If it was a voltage fault then why are there not fault codes for pretty much every control unit .. they all need a set voltage and will generate a code if its too low .

You also have comunication between control units .. again no codes so im afraid im not convinced its the alternator .

I would be more inclined to think a battery lead or an earth lead if we are tying this hesitation fault into the a/c fault .

just replaceing the voltage reg doesnt prove its an alternator . diode pack for a start is what im thinking , this wont be replaced .. hence a disconnect of the alternator would actually prove its that or not .

Over all .. i have no answers im afraid so you would logically start by ruleing out an alternator fault then move on .

Hopefully im wrong and this is the fault though .
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infrasilver
Fast & Furious
Fast & Furious


Joined: 04 Oct 2010
Posts: 8002
Location: East Midlands

2001 Porsche 996 Targa

PostPosted: Sun Jan 13, 2019 8:38 pm    Post subject: Reply with quote

I was also thinking positive and negative leads and while I have the alternator off for the regulator I will also be cleaning and checking all the leads, I'm also going to change the bearings in the idler pulleys too while the belt is off, a lot of work to do tomorrow. I did once have an battery earth lead break/corrode and this caused the car not to start, once I fixed (bodged) the lead I was able to drive it although it didn't run well but did get me back to the hotel that night where I did a better fix.

As this seems to be intermittent its not going to be easy to pinpoint, the only thing is it does seem to be getting worse so hopefully it does this when I get the car back to my garage and not fry anything on the 3 mile drive.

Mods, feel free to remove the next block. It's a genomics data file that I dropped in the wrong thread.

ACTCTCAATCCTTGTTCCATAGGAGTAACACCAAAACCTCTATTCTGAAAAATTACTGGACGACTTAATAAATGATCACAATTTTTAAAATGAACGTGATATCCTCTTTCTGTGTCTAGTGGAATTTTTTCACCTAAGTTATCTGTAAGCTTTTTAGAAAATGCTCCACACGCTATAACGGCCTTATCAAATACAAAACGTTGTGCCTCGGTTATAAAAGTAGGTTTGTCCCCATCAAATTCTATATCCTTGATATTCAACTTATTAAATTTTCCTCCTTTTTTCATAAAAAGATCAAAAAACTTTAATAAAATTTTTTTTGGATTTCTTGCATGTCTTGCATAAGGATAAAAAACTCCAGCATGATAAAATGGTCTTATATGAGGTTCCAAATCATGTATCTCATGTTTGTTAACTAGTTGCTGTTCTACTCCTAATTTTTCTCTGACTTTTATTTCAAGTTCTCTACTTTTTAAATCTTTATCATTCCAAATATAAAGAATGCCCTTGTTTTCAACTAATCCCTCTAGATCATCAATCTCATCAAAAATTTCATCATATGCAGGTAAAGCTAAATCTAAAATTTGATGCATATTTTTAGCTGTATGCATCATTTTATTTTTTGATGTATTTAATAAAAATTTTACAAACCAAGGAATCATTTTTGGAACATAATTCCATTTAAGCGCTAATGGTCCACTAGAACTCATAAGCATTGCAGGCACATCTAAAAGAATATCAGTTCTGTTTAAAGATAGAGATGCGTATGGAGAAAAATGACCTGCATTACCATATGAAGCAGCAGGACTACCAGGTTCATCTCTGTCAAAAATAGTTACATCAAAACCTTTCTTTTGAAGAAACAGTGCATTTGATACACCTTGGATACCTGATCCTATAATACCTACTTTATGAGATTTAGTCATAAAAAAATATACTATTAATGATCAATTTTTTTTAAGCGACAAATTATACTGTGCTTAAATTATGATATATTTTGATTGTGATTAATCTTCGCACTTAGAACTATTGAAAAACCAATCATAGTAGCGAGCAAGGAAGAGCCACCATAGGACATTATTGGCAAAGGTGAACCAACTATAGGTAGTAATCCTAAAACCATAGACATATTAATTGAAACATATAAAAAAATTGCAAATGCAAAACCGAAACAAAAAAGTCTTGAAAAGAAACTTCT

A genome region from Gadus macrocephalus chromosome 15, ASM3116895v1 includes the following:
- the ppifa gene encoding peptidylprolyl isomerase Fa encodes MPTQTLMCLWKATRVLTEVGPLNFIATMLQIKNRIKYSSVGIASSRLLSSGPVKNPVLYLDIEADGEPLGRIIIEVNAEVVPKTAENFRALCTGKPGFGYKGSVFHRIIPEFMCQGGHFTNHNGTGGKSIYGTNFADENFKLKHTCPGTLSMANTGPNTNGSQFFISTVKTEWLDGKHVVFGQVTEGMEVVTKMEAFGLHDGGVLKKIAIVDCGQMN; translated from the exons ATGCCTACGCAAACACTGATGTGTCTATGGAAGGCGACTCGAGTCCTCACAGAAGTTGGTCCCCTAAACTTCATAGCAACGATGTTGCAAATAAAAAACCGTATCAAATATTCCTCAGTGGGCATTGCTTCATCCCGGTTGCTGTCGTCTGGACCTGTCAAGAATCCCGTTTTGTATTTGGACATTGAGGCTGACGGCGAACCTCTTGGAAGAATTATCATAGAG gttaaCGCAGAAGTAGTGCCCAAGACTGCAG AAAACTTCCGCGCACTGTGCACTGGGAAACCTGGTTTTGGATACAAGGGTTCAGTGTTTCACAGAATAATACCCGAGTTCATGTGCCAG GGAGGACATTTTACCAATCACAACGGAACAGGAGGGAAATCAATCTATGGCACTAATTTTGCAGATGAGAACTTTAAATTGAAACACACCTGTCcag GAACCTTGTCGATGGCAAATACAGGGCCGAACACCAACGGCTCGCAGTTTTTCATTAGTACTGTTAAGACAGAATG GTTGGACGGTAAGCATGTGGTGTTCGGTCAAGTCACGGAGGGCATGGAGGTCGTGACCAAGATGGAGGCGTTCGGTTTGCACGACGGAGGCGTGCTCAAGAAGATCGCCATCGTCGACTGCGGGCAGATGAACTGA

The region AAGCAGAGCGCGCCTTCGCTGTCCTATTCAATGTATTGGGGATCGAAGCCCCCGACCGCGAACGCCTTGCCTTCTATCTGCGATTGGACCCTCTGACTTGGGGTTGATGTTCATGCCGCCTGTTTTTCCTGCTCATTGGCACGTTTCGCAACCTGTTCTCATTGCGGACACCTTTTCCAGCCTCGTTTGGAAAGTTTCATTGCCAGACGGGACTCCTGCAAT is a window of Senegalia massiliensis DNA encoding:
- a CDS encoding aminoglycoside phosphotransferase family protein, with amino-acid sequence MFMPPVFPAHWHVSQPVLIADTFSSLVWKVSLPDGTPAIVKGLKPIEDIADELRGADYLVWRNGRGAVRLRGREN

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infrasilver
Fast & Furious
Fast & Furious


Joined: 04 Oct 2010
Posts: 8002
Location: East Midlands

2001 Porsche 996 Targa

PostPosted: Mon Jan 14, 2019 9:36 pm    Post subject: Reply with quote

I managed to get the new regulator fitted to the alternator today and initially I was worried about driving the car beforehand, I didn't get any power surging but the gauge was reading around 14.5 volts, maybe a little high but as it didn't surge I was happy it wasn't doing any further damage. I didn't get chance at the time to put the meter on it but I would have expected just under 16 volts going by what I found below.

When I pulled the regulator the brushes were quite worn but I'm unsure as to what point these become totally worn out.



I refitted the alternator and started the engine, I think it is better but I didn't have a chance to test drive it. I did let it run up to temperature and was seeing just under 14v on the dash and 15.07 on my meter.





So when the fans kicked in I had all the lights on full including mains and fogs also had the A/C and heated rear window running too.

It dropped to around 14.5 on my meter and just over 13v on the dash. I had no fluctuating of the lights or the engine stuttering. I'm crossing my fingers that this is cured but as we know things are never that simple.

I did also pull all the positive and negative leads and connections and cleaned them all up, they were all in good condition already and I can't see any corrosion of any of the connections or cables.

One question, where are the diodes located ar they in the regulator or another part of the alternator, just thinking ahead if this didn't cure the voltage surging problem?
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kurlykris
Watkins Glen


Joined: 30 Jun 2014
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Location: Warwickshire


PostPosted: Mon Jan 14, 2019 9:57 pm    Post subject: Reply with quote

Depends on the type of alternator Chris, looking at what you have there I would say it is a combined voltage regulator/rectifier(diode) unit, were there any other black plastic modules in the alternator after you took the rear cover off ?
Do you have a photo of the back of your alternator ?